Having performances well across all three phases England top the batting rankings in terms of average runs scored and average dot ball percentage. Strong showings in the Powerplay and middle over phase from Pakistan as well as two matches in Mohali see them end up with the second highest average runs scored, third lowest average wickets lost, highest boundary percentage and second lowest average dot ball percentage. The runs scored data for New Zealand is somewhat skewed by them having batted second in all four innings but they still managed to be ranked fifth. New Zealand’s high average wickets lost is their weakest performance across phase metrics; they also struggled to hit boundaries – but this can in part be explained by comfortably chasing totals. The West Indies fared poorly in terms of average runs scored but batted second on all four occasions, chasing two out of three low totals. India had the lowest average runs scored and lowest average boundary percentage, two statistics which are largely shaped by being bowled out for 79 against New Zealand. Australia were ranked in the top five across all four metrics. Afghanistan and Sri Lanka had the highest average wickets lost.


Innings Analysis: Bowling

TeamAverage Runs ConcededAverage Wickets TakenAverage Boundary Percentage Average Dot Ball Percentage
Afghanistan155.756.0016.87%36.87%
Australia157.756.2516.26%32.45%
Bangladesh162.256.7517.85%33.07%
England175.006.2518.54%34.79%
India143.667.3313.05%38.05%
New Zealand110.258.509.62%40.89%
Pakistan173.005.0018.05%33.61%
South Africa161.258.7516.46%35.09%
Sri Lanka143.254.0014.90%36.14%
West Indies137.257.5011.45%40.20%
Match Winners143.427.7313.70%38.13%
Match Losers159.785.5716.88%34.13%

England and Pakistan, who had the highest average runs scored also register the highest average runs conceded, low numbers for average wickets taken and the highest two average boundary percentages. Bangladesh had similarly high average runs conceded and average boundary percentage and also bowled relatively few dot balls. Interestingly Australia, who performed mid-table in terms of average runs scored, average wickets taken and average boundary percentage had the worst dot ball percentage. Semi-Finalists New Zealand and West Indies, who batted second in all four of their matches registered the best two average runs conceded figures, second and fourth highest average wickets taken respectively and the two lowest boundary percentages. India recorded mid-table average runs-conceded and took a relatively high number of wickets. South Africa were the most potent bowling team, collecting the highest average wickets taken and Sri Lanka were the least potent bowling team.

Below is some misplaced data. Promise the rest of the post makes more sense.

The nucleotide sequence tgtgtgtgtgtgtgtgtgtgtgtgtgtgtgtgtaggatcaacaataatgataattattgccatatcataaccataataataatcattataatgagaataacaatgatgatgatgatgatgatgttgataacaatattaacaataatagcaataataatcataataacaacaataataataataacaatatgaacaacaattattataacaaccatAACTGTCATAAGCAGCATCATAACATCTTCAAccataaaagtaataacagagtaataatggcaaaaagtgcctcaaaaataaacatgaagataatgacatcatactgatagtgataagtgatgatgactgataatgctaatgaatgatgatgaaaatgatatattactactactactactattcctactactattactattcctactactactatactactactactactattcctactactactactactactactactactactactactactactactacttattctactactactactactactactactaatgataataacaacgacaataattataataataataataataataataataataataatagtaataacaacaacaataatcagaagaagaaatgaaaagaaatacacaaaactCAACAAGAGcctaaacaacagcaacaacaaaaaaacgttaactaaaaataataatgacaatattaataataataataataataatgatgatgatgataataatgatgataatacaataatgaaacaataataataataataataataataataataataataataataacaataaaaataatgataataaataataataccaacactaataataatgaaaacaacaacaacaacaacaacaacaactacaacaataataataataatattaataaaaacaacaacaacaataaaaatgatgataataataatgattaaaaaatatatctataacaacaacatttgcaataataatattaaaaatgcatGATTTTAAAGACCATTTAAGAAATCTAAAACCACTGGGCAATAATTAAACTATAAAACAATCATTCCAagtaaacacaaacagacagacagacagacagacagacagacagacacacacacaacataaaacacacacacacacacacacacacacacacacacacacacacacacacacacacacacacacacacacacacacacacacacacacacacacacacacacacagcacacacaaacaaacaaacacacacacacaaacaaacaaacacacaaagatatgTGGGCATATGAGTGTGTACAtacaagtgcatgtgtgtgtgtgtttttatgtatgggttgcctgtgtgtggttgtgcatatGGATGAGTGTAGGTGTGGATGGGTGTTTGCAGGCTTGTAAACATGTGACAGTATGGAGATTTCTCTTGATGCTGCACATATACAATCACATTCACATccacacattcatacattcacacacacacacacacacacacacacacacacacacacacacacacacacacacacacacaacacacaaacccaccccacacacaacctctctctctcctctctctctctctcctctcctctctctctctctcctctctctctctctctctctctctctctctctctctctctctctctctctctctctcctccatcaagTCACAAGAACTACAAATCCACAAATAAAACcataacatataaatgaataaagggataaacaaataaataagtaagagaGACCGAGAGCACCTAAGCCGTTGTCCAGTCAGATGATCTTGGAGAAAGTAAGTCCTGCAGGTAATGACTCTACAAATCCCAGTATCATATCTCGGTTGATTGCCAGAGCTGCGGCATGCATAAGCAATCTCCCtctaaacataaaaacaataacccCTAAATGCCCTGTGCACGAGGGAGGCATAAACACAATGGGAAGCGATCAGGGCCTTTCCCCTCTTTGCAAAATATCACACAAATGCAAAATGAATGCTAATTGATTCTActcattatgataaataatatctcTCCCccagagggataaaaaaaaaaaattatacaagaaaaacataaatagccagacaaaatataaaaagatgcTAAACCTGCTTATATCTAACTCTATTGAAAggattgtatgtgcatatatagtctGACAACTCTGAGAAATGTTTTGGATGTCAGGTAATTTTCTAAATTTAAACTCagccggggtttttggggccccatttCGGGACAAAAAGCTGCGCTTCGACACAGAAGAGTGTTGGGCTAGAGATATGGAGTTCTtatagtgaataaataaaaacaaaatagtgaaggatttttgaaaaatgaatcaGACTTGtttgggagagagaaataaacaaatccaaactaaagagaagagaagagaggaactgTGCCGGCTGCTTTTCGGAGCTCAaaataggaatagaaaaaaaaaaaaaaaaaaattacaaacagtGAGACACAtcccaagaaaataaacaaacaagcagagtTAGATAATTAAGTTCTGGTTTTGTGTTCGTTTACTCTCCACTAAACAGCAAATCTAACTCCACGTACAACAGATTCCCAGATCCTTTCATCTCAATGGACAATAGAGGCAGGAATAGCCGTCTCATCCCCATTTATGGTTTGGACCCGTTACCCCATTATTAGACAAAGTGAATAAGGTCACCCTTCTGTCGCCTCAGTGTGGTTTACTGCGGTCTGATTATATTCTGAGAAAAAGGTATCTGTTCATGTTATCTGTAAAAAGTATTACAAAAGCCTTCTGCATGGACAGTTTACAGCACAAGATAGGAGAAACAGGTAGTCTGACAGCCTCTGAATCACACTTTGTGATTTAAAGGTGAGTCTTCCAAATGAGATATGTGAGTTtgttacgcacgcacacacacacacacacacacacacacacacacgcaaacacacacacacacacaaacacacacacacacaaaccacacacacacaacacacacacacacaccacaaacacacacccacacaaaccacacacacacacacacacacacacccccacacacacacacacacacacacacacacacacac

Super 10: Aggregate Trends

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Freddie Wilde is a freelance journalist, @fwildecricket. 

WORLD T20 2016, FIRST ROUND ANALYSIS

A summary of statistics from the First Round stage of the ICC World Twenty20 2016

The following data is comprised of the sixteen innings that were played over 20 scheduled overs in the First Round of the World T20 2016. Therefore the two No Results, Netherlands v Oman and Bangladesh v Ireland, are not included, neither is Scotland’s 8-over run-chase against Hong Kong, both innings of the rain reduced match between Ireland and Netherlands and Oman’s 12-over chase against Bangladesh. Hong Kong’s 20-over first innings v Scotland and Bangladesh’s 20-over first innings v Oman before rain reduced the remainder of the matches, are included.


Powerplay Analysis: Batting

Team/CategoryNumber of PowerplaysAverage Runs ScoredAverage Wickets LostAverage Boundary PercentageAverage Dot Ball Percentage
Afg346.33118.51%43.51%
Ban2310.59.72%54.16%
HK332.661.6613.88%57.40%
Ire146022.22%61.11%
Net139119.44%50%
Oma144022.22%58.33%
Sco244219.44%51.38%
Zim340.661.6616.66%48.14%